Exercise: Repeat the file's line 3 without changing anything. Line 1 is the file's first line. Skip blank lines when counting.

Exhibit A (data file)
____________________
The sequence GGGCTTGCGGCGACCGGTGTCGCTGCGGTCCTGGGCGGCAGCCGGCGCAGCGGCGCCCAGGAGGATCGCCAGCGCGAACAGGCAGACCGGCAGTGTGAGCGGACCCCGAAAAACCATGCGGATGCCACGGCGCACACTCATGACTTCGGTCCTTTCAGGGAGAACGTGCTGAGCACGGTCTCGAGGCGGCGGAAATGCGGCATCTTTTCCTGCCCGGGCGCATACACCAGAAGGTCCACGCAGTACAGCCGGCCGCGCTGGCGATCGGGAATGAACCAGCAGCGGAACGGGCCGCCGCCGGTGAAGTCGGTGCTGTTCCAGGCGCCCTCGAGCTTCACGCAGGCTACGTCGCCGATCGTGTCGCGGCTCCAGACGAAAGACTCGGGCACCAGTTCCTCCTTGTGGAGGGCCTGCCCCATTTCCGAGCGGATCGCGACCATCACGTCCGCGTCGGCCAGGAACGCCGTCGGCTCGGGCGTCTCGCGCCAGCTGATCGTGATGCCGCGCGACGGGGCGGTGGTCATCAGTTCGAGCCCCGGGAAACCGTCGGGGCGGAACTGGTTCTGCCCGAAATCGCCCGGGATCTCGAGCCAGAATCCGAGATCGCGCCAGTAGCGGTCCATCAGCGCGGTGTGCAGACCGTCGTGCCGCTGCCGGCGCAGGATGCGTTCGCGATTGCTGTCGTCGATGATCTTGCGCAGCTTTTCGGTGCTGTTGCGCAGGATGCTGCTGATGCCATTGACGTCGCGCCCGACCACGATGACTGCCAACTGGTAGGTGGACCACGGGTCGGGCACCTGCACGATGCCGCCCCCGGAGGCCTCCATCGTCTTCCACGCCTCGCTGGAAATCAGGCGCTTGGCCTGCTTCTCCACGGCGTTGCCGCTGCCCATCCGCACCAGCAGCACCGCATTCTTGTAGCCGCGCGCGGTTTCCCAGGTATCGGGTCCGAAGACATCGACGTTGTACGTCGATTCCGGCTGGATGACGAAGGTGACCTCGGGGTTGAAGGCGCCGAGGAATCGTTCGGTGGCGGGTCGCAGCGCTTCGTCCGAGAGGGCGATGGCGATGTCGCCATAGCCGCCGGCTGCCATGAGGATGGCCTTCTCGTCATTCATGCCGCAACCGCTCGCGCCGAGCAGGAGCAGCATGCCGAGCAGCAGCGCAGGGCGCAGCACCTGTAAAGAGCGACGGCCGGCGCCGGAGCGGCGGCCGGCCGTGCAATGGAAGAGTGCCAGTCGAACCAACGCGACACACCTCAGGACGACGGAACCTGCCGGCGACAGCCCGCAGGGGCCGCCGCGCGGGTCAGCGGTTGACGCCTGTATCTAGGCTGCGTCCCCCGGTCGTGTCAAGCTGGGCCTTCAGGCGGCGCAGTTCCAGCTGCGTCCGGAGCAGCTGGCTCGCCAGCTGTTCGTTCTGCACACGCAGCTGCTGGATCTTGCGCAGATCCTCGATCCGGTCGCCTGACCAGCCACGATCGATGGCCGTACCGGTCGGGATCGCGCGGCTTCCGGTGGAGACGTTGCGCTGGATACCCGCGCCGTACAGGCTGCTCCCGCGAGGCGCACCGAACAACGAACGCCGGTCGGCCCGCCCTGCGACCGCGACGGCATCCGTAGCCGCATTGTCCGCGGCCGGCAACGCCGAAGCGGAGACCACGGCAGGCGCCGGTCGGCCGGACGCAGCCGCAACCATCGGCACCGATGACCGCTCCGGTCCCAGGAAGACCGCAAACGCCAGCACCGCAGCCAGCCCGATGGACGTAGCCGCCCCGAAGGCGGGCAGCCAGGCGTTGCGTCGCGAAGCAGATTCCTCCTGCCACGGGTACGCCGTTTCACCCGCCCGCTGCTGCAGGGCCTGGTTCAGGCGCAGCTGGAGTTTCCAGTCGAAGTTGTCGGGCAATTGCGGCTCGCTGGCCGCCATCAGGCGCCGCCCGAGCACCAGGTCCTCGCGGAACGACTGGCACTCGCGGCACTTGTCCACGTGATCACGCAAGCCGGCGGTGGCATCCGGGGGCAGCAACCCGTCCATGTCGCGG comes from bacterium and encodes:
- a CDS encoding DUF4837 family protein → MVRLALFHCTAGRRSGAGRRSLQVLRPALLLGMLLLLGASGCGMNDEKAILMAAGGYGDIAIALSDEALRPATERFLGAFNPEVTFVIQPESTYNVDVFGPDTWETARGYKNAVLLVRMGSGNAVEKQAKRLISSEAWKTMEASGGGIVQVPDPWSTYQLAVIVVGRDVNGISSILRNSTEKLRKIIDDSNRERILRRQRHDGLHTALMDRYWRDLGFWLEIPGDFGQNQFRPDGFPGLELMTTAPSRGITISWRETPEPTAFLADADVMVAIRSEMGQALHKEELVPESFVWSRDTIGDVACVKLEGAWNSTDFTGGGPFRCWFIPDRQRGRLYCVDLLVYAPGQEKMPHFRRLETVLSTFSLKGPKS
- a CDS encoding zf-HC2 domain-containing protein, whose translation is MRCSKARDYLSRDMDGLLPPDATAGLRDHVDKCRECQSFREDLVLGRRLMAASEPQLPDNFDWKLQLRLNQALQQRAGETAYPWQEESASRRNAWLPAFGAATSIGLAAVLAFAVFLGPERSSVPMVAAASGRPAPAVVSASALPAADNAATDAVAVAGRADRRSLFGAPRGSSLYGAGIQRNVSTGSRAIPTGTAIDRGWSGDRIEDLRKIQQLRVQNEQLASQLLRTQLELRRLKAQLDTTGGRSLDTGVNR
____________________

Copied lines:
- a CDS encoding zf-HC2 domain-containing protein, whose translation is MRCSKARDYLSRDMDGLLPPDATAGLRDHVDKCRECQSFREDLVLGRRLMAASEPQLPDNFDWKLQLRLNQALQQRAGETAYPWQEESASRRNAWLPAFGAATSIGLAAVLAFAVFLGPERSSVPMVAAASGRPAPAVVSASALPAADNAATDAVAVAGRADRRSLFGAPRGSSLYGAGIQRNVSTGSRAIPTGTAIDRGWSGDRIEDLRKIQQLRVQNEQLASQLLRTQLELRRLKAQLDTTGGRSLDTGVNR